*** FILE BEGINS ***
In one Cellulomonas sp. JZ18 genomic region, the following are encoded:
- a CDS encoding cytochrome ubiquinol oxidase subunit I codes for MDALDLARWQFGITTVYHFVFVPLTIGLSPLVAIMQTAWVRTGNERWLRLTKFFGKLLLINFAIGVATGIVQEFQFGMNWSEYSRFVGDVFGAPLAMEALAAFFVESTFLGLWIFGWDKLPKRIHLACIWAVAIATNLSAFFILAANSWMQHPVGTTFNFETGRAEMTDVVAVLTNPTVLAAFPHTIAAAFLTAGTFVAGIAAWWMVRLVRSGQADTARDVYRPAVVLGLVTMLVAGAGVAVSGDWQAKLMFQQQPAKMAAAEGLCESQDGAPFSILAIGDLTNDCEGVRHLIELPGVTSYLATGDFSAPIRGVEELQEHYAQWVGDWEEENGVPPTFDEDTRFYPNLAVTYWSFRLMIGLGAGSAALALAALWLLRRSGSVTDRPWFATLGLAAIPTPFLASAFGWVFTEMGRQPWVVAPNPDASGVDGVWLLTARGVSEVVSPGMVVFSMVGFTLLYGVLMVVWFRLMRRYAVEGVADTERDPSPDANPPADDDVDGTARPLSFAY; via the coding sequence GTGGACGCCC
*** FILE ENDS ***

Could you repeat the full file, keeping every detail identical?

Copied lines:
In one Cellulomonas sp. JZ18 genomic region, the following are encoded:
- a CDS encoding cytochrome ubiquinol oxidase subunit I codes for MDALDLARWQFGITTVYHFVFVPLTIGLSPLVAIMQTAWVRTGNERWLRLTKFFGKLLLINFAIGVATGIVQEFQFGMNWSEYSRFVGDVFGAPLAMEALAAFFVESTFLGLWIFGWDKLPKRIHLACIWAVAIATNLSAFFILAANSWMQHPVGTTFNFETGRAEMTDVVAVLTNPTVLAAFPHTIAAAFLTAGTFVAGIAAWWMVRLVRSGQADTARDVYRPAVVLGLVTMLVAGAGVAVSGDWQAKLMFQQQPAKMAAAEGLCESQDGAPFSILAIGDLTNDCEGVRHLIELPGVTSYLATGDFSAPIRGVEELQEHYAQWVGDWEEENGVPPTFDEDTRFYPNLAVTYWSFRLMIGLGAGSAALALAALWLLRRSGSVTDRPWFATLGLAAIPTPFLASAFGWVFTEMGRQPWVVAPNPDASGVDGVWLLTARGVSEVVSPGMVVFSMVGFTLLYGVLMVVWFRLMRRYAVEGVADTERDPSPDANPPADDDVDGTARPLSFAY; via the coding sequence GTGGACGCCC